Sea-to-Sky Marine Trail

Orca Surfacing
Martin Ryer photo

About

The Sea to Sky Marine Trail is part of two major trails networks in BC and Canada: The TransCanada Trail and the BC Marine Trails Network. In June 2015 the new trail was officially opened. This included six new campsites. There are also several access points to the trail and new signage to encourage paddlers to experience this increasingly popular outdoor recreational area. Three existing provincial parks and a regional park are also part of the trail system.

Many members of BC Marine Trails Network Association and Sea Kayak Association of BC have worked on this project, surveying sites and clearing and preparing the landings and camping areas. Thanks to the hard work of volunteers from Sea Kayak Association of BC and BC Marine Trails composting toilets have now been installed on the six recreation sites.

The concept of the Sea to Sky Marine Trail network started with the need to connect the Sea to Sky Trail land route’s southern terminus in Squamish with the Trans Canada Trail in West Vancouver. Developing a connecting land route to Sea to Sky Trail standards was too hard as the east side of Howe Sound is mostly cliffs over water with the railway and Highway 99 dominating the lowest elevations. The Howe Sound Crest Trail was felt to be too strenuous,being almost mountaineering. The obvious alternative was a water route.

2015 opening
One of six toilets on Sea to Sky Marine Trail

Plan your trip

The Sea to Sky Marine Trail is not a ‘true’ linear trail connecting Horseshoe Bay to Squamish. Generally, paddlers access the trail from a few key locations where there is overnight parking and reasonable access to BC Parks and BCMT recreation sites. It’s best that you choose a gateway or launch point where you wish to start and plan your trip by accessing our map.

 

Resources

  1. It’s a good idea to view the overall area on our main map first to get an idea of where you wish to paddle. Choose your location and route.
  2. Our goal is to ensure safe travelling by canoe or kayak. We completed safety audits of all routes in the Gulf Islands and other stretches of the BC coast to determine where distances are not optimal or safe. For example, the outside of the Gulf Islands – Gabriola Island, Valdes Island and Galiano Island – have long stretches of coastline without ample campsites. That is, campsites optimally should be 8NM apart to a maximum of 12NM.
  3. If you are new to paddling you have to decide whether you are ready for your first trip. Consider taking paddling lessons and join a local club. Be trained. Be prepared. Be connected.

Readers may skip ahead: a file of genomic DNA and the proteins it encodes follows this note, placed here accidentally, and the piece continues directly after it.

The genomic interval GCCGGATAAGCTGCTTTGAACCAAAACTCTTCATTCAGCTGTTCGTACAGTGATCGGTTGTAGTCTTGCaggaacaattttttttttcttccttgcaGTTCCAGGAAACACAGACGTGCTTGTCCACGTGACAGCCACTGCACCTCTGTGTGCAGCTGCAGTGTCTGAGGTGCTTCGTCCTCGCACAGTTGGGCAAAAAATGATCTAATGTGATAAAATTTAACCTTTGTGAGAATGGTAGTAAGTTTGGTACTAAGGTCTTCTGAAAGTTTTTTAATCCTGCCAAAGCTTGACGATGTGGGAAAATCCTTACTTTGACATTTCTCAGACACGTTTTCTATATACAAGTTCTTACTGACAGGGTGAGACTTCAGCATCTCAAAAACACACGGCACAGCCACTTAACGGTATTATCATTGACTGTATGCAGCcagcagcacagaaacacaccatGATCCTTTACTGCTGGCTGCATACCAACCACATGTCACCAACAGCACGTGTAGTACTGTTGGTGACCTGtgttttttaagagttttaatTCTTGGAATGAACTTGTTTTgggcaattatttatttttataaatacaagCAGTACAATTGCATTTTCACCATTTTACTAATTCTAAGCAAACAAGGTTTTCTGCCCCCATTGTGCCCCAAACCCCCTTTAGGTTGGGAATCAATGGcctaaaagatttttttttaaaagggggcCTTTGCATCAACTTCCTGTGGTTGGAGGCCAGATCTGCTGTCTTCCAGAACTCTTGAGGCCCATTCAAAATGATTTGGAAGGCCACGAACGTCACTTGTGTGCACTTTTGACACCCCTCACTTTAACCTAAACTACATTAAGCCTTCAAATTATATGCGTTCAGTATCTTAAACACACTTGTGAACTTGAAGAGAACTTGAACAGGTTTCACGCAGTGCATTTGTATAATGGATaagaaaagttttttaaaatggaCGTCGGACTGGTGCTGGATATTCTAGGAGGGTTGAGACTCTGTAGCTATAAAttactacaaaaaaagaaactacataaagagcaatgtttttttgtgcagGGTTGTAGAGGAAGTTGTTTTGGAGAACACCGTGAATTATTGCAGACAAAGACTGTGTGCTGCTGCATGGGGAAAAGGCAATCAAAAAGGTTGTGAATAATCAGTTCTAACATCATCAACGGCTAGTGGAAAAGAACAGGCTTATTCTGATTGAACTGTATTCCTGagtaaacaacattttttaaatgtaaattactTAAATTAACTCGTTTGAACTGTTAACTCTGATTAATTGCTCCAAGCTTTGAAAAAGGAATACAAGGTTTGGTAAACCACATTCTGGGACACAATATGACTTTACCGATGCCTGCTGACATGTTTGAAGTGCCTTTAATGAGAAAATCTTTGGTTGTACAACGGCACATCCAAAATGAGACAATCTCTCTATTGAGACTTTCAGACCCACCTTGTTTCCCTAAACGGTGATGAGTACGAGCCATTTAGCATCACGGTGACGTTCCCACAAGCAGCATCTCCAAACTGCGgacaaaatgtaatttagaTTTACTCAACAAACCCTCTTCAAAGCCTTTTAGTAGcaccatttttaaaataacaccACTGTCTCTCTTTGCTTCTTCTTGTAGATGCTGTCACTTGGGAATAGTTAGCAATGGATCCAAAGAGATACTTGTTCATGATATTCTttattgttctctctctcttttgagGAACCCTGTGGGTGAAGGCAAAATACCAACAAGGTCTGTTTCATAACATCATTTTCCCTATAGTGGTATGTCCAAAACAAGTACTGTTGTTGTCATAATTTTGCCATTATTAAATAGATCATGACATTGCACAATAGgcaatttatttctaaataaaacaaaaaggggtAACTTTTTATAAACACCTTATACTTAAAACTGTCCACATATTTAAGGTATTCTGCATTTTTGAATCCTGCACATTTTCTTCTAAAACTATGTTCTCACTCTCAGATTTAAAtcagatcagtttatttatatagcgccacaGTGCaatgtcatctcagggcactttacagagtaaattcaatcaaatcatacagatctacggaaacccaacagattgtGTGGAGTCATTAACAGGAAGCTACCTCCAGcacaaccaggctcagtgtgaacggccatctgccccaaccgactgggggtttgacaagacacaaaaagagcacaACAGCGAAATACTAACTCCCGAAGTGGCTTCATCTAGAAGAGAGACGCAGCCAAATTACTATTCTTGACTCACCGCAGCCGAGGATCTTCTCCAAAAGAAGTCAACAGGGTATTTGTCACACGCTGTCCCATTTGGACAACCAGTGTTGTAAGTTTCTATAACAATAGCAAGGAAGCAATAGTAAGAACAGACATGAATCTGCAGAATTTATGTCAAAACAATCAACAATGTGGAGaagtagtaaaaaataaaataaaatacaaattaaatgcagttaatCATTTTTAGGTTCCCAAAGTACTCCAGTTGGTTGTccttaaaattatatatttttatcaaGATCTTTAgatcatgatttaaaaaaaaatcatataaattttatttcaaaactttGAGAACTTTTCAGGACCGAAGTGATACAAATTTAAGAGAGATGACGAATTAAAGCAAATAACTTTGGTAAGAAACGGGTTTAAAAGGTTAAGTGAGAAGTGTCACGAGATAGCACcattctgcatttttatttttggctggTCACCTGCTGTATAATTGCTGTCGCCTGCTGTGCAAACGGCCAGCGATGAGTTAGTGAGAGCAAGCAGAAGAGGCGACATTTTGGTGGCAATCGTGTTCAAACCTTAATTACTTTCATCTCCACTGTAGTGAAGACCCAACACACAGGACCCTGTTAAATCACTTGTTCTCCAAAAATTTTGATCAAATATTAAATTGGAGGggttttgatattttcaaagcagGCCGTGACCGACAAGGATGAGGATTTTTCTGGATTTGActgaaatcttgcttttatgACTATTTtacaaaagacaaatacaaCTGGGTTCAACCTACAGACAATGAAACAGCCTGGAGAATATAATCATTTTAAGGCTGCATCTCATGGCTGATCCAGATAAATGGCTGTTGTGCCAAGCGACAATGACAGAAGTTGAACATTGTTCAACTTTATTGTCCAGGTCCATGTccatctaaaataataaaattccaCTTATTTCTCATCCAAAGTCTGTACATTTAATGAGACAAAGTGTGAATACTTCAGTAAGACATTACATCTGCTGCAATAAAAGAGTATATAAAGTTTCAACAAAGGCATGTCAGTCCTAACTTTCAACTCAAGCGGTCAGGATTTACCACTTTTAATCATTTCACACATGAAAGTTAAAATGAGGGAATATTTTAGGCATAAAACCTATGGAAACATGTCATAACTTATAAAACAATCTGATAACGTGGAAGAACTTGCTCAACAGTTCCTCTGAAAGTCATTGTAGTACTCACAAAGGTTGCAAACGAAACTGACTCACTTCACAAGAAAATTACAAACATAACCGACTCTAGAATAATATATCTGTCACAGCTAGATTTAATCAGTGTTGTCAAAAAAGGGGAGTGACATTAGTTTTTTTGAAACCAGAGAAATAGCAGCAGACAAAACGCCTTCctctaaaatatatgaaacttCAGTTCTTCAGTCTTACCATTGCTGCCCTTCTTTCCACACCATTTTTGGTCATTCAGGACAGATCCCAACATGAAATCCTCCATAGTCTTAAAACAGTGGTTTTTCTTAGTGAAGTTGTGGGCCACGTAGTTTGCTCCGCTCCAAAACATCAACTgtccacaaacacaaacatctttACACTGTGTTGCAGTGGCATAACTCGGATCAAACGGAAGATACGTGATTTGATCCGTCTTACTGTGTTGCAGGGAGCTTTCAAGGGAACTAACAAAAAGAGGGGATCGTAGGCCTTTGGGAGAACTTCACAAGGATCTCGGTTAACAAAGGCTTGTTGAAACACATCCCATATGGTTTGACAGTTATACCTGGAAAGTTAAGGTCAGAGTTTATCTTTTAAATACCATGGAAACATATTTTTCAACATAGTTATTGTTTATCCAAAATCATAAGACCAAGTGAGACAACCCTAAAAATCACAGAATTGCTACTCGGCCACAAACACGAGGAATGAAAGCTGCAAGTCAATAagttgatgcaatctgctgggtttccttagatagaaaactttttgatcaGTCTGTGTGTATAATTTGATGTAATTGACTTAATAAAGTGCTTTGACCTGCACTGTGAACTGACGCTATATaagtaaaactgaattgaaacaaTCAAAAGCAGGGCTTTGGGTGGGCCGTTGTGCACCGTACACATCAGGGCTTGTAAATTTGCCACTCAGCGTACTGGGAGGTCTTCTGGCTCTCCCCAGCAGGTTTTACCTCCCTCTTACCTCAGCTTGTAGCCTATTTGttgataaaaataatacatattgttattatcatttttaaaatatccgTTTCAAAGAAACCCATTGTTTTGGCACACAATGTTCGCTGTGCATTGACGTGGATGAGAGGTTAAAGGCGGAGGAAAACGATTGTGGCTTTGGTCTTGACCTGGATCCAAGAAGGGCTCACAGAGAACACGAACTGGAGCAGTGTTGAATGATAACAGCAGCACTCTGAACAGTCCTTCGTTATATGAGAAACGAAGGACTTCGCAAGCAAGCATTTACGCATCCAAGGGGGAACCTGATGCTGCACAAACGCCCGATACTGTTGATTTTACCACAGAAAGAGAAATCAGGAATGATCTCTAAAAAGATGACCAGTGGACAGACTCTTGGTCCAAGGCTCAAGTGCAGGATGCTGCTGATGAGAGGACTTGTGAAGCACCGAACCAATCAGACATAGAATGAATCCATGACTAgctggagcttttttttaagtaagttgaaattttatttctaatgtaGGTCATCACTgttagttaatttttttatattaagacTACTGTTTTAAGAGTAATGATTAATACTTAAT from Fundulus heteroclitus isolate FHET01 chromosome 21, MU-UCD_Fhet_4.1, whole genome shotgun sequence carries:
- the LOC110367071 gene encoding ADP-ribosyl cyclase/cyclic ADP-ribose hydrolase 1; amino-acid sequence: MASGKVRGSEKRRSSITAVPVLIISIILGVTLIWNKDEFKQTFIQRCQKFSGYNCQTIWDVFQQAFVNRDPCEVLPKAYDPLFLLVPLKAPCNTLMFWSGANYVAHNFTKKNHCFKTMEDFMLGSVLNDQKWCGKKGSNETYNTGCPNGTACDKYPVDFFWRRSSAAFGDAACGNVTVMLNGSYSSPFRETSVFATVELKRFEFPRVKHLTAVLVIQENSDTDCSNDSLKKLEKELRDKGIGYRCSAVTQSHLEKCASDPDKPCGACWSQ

4. As a member you can access our trip resources page or easily find resources online at Sea Kayak Association of BC.
Bain Creek camp
Todd carrying ladder

Hazards & Risks

The British Columbia coastline is an inherently dangerous location, and marine trail users assume the risk of navigating the BC coast. The BC Marine Trails Network has pinpointed some key locations where risks are increased due to pre-existing known conditions or possibility of risk. However, marine trail users are cautioned that risk can occur at any time at any location, and proper equipment, clothing, rescue gear, preparation and training are recommended to ensure optimal safety. Recurring safety considerations include:

Currents and rips: Conditions will be lessened if not eliminated at slack times, so check the Tides and Currents Tables to find the safest time to cross or transit difficult locations.

Ferry Lane Crossings: Several busy ferry corridors must be crossed over the course of the Gulf Islands Marine Trail, Salish Sea MT or Sea to Sky Marine Trail. Risk can be minimized by monitoring the appropriate Canadian Coast Guard Vessel Traffic Services broadcast channels and by calling in on that same channel to alert traffic to your presence. This is strongly recommended for groups crossing ferry lanes or in questionable conditions such as chop, darkness or fog that could make paddlecraft difficult to see.

Shipping lanes: Be sure to know where shipping lanes are located on your charts and monitor Canadian Coast Guard Vessel Traffic Services broadcast channels to track shipping movement. The following links can help you with traffic:

Pacific Pilotage Current Vessel Movements 

Launch Sites

There are a number of ways to access the Sea to Sky Marine Trail. To find launch sites please access our map and locate the Howe Sound area.

Campsites

There are a number of campsites in Howe Sound for paddlers.There are six new recreational sites that have been established in Howe Sound. Our BC Marine Trails map will provide similar or more information on each site. The six recreation sites are:

  • Tantalus Landing Recreation Site
  • Zorro Bay Recreation Site
  • Islet View Recreation Site
  • Thornbrough Recreatin Site
  • Bain Creek Recreation Site
  • Ramillies Channel Recreation Site

Additionally, there are three provincial campsites on the Sea to Sky Trail, currently. The three provincial sites are Halkett Bay Marine Provincial Park, Plumper Cove Marine Provincial Park and Porteau Cove Provincial Park. The parks can be viewed on our BC Marine Trails map.

Howe Sound map